Mutriku wave power plant
The town of Mutriku is located in the Basque province of Gipuzkoa, on the Spanish coast of the Bay of Biscay. Since 2011 it is home to the first commercial wave power plant in Europe. The power system consists of 16 turbines lodged inside a newly-built breakwater. It has a power rating of nearly 300 kW, which is the equivalent needed to power 100 households. The project was commissioned by the Basque Energy Board and received financial support from the 7th Framework Programme of the European Commission. The use of this plant is estimated to reduce CO2 emissions by 600 tonnes per year and its successful operation is expected to encourage similar projects around Europe and the world.
Mutriku was founded in 1209 and its economy was always linked to the sea. The fisheries of cod and whale in Terranova fostered economic growth in the village, in the same way as it did in other coastal towns in the region. As a result, the town has a remarkable architectural heritage, with old palaces dating back to the 15th century, scattered around its narrow and steep cobblestone streets. One of the palaces was the house of Cosme Damián Churruca, admiral of the Spanish navy and scientist, who wrote astronomy books, explored navigation around the Strait of Magellan and died in the battle of Trafalgar. The house is open to the public since June 2018.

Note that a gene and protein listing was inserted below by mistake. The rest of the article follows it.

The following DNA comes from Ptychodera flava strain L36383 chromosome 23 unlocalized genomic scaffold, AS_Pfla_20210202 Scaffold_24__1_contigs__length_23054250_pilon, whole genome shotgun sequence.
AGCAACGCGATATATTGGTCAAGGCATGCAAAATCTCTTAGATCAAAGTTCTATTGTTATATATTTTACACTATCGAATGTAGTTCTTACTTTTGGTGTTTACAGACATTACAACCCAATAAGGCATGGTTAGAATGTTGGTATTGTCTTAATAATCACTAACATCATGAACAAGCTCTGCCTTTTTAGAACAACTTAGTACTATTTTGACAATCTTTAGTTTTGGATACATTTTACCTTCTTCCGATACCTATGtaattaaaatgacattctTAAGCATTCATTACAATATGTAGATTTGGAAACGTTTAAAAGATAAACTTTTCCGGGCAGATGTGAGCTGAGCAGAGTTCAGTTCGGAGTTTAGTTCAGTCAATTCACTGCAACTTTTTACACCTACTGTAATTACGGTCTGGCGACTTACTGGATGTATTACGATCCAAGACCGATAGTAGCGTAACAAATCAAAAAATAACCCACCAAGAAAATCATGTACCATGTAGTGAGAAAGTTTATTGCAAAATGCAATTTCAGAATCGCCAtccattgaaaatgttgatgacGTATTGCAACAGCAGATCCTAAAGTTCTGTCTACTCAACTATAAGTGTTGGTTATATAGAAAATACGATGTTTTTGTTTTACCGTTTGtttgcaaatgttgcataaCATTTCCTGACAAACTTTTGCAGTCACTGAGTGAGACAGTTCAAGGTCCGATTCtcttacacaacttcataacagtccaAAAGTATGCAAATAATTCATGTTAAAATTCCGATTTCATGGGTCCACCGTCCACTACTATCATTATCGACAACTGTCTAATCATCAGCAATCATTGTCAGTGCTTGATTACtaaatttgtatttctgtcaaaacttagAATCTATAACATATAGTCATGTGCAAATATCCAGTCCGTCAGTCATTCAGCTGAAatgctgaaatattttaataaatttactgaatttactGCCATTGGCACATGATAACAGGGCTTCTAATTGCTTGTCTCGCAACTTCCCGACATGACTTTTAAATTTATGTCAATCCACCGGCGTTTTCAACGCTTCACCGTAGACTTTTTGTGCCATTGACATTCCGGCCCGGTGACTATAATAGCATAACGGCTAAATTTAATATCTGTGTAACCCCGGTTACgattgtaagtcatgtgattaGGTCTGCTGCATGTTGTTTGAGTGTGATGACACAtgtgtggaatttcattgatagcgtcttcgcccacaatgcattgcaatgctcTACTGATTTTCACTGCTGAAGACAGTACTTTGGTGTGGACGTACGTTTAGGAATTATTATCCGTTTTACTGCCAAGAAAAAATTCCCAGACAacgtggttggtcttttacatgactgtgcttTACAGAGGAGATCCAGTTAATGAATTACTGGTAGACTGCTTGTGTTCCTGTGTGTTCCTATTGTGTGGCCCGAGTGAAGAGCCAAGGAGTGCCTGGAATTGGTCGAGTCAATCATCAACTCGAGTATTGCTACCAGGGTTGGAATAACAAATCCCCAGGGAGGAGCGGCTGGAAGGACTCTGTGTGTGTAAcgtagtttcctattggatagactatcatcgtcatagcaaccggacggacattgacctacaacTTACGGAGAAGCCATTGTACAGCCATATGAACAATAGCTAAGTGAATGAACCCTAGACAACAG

Geography and Climate
The Basque Country is a mountainous region with a complex topography. The coastline consists of cliffs, formed when the Iberian Peninsula collided with the main European continent during the Alpine orogeny. Actually, the coast between the towns of Zumaia and Mutriku is famous among geologists for its flysch i.e. layers of sedimentary rock laid out in vertical position showing over 60 million years of geological history. This stretch of coast belongs to the European Geoparks Network and can be visited by boat.
The climate of the Basque Coast is wet and mild, with mean annual precipitation ranging from 1200 mm to 2000 mm and an average temperature 14º C. It is greatly influenced by the sea: during the winter, a northwesterly airflow brings Atlantic air masses accompanied by strong winds. These air masses, ascend by effect of the mountains, condensate and generate precipitation. This is particularly true when the jet stream is in a rather southern position, around 30° – 40° N, and directs storms and fronts towards the Iberian Peninsula.
The wave power plant
The frequent storms used to cause damage to the piers and instability leading to accidents with boats. For this reason, the construction of a larger external breakwater was decided upon and began in 2006. This construction provided the opportunity to build a wave power plant, using a 100 m section of the outer wall of the breakwater. The structure is hollow and contains 16 air chambers where 16 oscillating water column (OWC) turbines were installed. This technology had been tested in Scotland since 2000. Sea water enters the chambers through a frontal opening as waves approach, compresses the air and pushes it out an opening at the top. When the waves recede, the air is decompressed and pushed out through the frontal opening. The moving air activates the turbines, so the sea water does not come into contact with the equipment, making their lifespan longer.
All the power generated is injected into the grid; the 16 turbines have a capacity of 296 kW, estimated to supply electricity for 100 households. The plant reached a milestone in the winter of 2015, when its total power generation since 2011 amounted to 1 GWh. Mutriku wave power plant can also be visited by making an appointment with the town council.
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By Laura Zubiate, EMS Liaison Committee